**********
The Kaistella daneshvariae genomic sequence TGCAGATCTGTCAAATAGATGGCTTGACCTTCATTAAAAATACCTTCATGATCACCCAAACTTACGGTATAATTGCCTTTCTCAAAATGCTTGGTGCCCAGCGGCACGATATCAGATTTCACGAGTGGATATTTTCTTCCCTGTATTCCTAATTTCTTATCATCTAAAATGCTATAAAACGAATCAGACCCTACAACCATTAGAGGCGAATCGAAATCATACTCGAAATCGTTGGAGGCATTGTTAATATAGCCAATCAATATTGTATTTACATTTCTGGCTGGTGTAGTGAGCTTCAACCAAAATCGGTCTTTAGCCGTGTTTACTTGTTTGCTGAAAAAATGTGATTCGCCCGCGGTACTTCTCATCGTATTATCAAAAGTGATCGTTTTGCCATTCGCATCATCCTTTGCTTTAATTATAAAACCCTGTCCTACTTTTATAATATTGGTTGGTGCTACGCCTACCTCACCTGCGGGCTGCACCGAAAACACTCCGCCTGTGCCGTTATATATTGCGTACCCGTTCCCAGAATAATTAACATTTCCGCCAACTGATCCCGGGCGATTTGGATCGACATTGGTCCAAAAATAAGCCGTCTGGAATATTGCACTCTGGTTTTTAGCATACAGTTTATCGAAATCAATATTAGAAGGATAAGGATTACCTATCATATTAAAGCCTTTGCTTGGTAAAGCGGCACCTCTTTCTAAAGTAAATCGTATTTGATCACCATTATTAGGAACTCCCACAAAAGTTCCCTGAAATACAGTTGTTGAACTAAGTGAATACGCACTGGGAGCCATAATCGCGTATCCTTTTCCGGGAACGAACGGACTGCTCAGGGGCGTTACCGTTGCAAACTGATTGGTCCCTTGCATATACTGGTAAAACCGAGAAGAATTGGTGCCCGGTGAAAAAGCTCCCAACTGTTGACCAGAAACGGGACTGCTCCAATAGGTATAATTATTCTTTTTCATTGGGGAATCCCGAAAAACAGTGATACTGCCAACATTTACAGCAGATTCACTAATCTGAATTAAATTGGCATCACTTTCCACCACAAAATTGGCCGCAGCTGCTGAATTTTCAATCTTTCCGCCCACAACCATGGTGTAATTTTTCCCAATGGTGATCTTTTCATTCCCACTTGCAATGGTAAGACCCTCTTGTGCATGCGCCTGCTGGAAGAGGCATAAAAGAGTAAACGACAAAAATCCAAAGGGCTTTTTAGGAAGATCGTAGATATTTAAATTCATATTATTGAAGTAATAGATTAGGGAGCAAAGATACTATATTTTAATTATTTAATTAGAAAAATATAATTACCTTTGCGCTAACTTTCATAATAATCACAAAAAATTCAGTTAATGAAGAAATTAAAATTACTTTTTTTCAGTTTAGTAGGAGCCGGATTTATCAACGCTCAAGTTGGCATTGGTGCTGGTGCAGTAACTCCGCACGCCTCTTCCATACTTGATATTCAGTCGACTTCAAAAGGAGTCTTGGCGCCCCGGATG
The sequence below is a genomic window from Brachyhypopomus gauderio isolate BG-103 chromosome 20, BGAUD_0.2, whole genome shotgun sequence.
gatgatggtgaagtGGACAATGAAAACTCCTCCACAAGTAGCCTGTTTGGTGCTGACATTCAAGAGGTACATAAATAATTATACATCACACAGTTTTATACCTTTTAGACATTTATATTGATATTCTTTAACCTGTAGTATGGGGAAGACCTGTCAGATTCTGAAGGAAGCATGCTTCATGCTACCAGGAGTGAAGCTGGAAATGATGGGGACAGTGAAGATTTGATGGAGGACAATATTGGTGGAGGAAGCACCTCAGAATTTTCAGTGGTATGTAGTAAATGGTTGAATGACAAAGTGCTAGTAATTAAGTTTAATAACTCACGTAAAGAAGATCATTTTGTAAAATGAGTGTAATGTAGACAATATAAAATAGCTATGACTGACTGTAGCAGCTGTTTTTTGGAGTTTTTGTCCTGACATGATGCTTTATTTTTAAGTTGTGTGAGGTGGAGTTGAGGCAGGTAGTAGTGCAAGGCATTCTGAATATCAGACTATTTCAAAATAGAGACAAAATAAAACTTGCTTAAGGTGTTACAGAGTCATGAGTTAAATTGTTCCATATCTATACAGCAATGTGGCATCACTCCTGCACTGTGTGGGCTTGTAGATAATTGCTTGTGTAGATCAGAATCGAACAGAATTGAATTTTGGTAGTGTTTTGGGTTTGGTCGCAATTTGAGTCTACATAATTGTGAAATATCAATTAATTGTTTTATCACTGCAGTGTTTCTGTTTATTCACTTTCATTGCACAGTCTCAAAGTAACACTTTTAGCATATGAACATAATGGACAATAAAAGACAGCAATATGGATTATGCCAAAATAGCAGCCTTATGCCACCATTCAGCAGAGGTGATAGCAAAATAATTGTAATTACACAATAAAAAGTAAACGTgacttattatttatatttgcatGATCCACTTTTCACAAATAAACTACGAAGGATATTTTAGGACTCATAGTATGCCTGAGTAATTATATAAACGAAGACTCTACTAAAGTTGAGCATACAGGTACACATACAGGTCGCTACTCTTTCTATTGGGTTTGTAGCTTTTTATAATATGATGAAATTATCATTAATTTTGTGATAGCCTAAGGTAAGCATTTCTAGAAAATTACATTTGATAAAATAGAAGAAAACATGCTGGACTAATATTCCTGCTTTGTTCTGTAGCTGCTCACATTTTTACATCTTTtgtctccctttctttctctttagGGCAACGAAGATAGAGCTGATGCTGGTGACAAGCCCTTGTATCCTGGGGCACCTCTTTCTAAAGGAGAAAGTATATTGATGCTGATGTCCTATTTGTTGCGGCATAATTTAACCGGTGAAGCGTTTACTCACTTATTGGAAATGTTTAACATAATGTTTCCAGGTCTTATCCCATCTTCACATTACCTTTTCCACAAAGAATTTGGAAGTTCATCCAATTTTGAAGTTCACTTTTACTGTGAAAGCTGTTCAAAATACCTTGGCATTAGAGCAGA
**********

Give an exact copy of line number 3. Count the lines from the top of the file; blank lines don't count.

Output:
gatgatggtgaagtGGACAATGAAAACTCCTCCACAAGTAGCCTGTTTGGTGCTGACATTCAAGAGGTACATAAATAATTATACATCACACAGTTTTATACCTTTTAGACATTTATATTGATATTCTTTAACCTGTAGTATGGGGAAGACCTGTCAGATTCTGAAGGAAGCATGCTTCATGCTACCAGGAGTGAAGCTGGAAATGATGGGGACAGTGAAGATTTGATGGAGGACAATATTGGTGGAGGAAGCACCTCAGAATTTTCAGTGGTATGTAGTAAATGGTTGAATGACAAAGTGCTAGTAATTAAGTTTAATAACTCACGTAAAGAAGATCATTTTGTAAAATGAGTGTAATGTAGACAATATAAAATAGCTATGACTGACTGTAGCAGCTGTTTTTTGGAGTTTTTGTCCTGACATGATGCTTTATTTTTAAGTTGTGTGAGGTGGAGTTGAGGCAGGTAGTAGTGCAAGGCATTCTGAATATCAGACTATTTCAAAATAGAGACAAAATAAAACTTGCTTAAGGTGTTACAGAGTCATGAGTTAAATTGTTCCATATCTATACAGCAATGTGGCATCACTCCTGCACTGTGTGGGCTTGTAGATAATTGCTTGTGTAGATCAGAATCGAACAGAATTGAATTTTGGTAGTGTTTTGGGTTTGGTCGCAATTTGAGTCTACATAATTGTGAAATATCAATTAATTGTTTTATCACTGCAGTGTTTCTGTTTATTCACTTTCATTGCACAGTCTCAAAGTAACACTTTTAGCATATGAACATAATGGACAATAAAAGACAGCAATATGGATTATGCCAAAATAGCAGCCTTATGCCACCATTCAGCAGAGGTGATAGCAAAATAATTGTAATTACACAATAAAAAGTAAACGTgacttattatttatatttgcatGATCCACTTTTCACAAATAAACTACGAAGGATATTTTAGGACTCATAGTATGCCTGAGTAATTATATAAACGAAGACTCTACTAAAGTTGAGCATACAGGTACACATACAGGTCGCTACTCTTTCTATTGGGTTTGTAGCTTTTTATAATATGATGAAATTATCATTAATTTTGTGATAGCCTAAGGTAAGCATTTCTAGAAAATTACATTTGATAAAATAGAAGAAAACATGCTGGACTAATATTCCTGCTTTGTTCTGTAGCTGCTCACATTTTTACATCTTTtgtctccctttctttctctttagGGCAACGAAGATAGAGCTGATGCTGGTGACAAGCCCTTGTATCCTGGGGCACCTCTTTCTAAAGGAGAAAGTATATTGATGCTGATGTCCTATTTGTTGCGGCATAATTTAACCGGTGAAGCGTTTACTCACTTATTGGAAATGTTTAACATAATGTTTCCAGGTCTTATCCCATCTTCACATTACCTTTTCCACAAAGAATTTGGAAGTTCATCCAATTTTGAAGTTCACTTTTACTGTGAAAGCTGTTCAAAATACCTTGGCATTAGAGCAGA